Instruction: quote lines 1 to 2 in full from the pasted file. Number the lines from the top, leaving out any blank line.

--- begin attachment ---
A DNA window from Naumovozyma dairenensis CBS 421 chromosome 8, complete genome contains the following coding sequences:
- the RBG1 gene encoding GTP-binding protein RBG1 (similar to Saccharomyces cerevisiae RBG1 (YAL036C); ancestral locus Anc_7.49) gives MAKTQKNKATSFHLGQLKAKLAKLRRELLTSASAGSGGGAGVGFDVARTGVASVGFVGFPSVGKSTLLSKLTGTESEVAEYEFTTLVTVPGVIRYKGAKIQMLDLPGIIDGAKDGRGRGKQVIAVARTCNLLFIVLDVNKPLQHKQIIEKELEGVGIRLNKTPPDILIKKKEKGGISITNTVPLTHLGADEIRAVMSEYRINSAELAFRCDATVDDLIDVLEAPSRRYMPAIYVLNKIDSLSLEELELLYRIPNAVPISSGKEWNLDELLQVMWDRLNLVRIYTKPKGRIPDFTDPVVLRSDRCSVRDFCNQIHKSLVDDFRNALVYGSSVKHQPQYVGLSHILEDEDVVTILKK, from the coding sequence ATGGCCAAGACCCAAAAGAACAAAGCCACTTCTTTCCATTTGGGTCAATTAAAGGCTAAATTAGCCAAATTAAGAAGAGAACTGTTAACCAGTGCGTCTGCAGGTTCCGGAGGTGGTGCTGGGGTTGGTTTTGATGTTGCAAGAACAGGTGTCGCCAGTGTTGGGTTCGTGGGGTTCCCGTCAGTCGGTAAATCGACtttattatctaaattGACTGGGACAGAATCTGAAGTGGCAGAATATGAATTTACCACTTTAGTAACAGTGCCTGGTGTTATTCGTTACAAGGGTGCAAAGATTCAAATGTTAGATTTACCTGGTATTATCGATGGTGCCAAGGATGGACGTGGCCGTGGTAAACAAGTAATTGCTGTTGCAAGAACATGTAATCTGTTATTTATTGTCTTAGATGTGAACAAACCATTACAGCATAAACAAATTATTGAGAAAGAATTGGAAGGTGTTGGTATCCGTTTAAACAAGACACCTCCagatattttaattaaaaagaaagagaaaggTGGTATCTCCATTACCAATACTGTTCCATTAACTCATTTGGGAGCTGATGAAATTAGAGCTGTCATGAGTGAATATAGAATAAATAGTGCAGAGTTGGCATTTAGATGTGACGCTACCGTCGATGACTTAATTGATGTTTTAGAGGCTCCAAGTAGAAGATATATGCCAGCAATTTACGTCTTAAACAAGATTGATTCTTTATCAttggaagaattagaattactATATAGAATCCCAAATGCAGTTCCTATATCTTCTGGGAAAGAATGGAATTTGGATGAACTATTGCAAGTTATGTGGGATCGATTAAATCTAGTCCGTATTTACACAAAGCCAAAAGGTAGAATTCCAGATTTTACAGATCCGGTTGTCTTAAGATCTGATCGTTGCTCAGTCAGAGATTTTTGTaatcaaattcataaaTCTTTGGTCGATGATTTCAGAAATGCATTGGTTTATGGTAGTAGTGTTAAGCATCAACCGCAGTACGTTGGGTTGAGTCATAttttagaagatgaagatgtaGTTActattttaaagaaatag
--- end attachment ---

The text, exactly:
A DNA window from Naumovozyma dairenensis CBS 421 chromosome 8, complete genome contains the following coding sequences:
- the RBG1 gene encoding GTP-binding protein RBG1 (similar to Saccharomyces cerevisiae RBG1 (YAL036C); ancestral locus Anc_7.49) gives MAKTQKNKATSFHLGQLKAKLAKLRRELLTSASAGSGGGAGVGFDVARTGVASVGFVGFPSVGKSTLLSKLTGTESEVAEYEFTTLVTVPGVIRYKGAKIQMLDLPGIIDGAKDGRGRGKQVIAVARTCNLLFIVLDVNKPLQHKQIIEKELEGVGIRLNKTPPDILIKKKEKGGISITNTVPLTHLGADEIRAVMSEYRINSAELAFRCDATVDDLIDVLEAPSRRYMPAIYVLNKIDSLSLEELELLYRIPNAVPISSGKEWNLDELLQVMWDRLNLVRIYTKPKGRIPDFTDPVVLRSDRCSVRDFCNQIHKSLVDDFRNALVYGSSVKHQPQYVGLSHILEDEDVVTILKK, from the coding sequence ATGGCCAAGACCCAAAAGAACAAAGCCACTTCTTTCCATTTGGGTCAATTAAAGGCTAAATTAGCCAAATTAAGAAGAGAACTGTTAACCAGTGCGTCTGCAGGTTCCGGAGGTGGTGCTGGGGTTGGTTTTGATGTTGCAAGAACAGGTGTCGCCAGTGTTGGGTTCGTGGGGTTCCCGTCAGTCGGTAAATCGACtttattatctaaattGACTGGGACAGAATCTGAAGTGGCAGAATATGAATTTACCACTTTAGTAACAGTGCCTGGTGTTATTCGTTACAAGGGTGCAAAGATTCAAATGTTAGATTTACCTGGTATTATCGATGGTGCCAAGGATGGACGTGGCCGTGGTAAACAAGTAATTGCTGTTGCAAGAACATGTAATCTGTTATTTATTGTCTTAGATGTGAACAAACCATTACAGCATAAACAAATTATTGAGAAAGAATTGGAAGGTGTTGGTATCCGTTTAAACAAGACACCTCCagatattttaattaaaaagaaagagaaaggTGGTATCTCCATTACCAATACTGTTCCATTAACTCATTTGGGAGCTGATGAAATTAGAGCTGTCATGAGTGAATATAGAATAAATAGTGCAGAGTTGGCATTTAGATGTGACGCTACCGTCGATGACTTAATTGATGTTTTAGAGGCTCCAAGTAGAAGATATATGCCAGCAATTTACGTCTTAAACAAGATTGATTCTTTATCAttggaagaattagaattactATATAGAATCCCAAATGCAGTTCCTATATCTTCTGGGAAAGAATGGAATTTGGATGAACTATTGCAAGTTATGTGGGATCGATTAAATCTAGTCCGTATTTACACAAAGCCAAAAGGTAGAATTCCAGATTTTACAGATCCGGTTGTCTTAAGATCTGATCGTTGCTCAGTCAGAGATTTTTGTaatcaaattcataaaTCTTTGGTCGATGATTTCAGAAATGCATTGGTTTATGGTAGTAGTGTTAAGCATCAACCGCAGTACGTTGGGTTGAGTCATAttttagaagatgaagatgtaGTTActattttaaagaaatag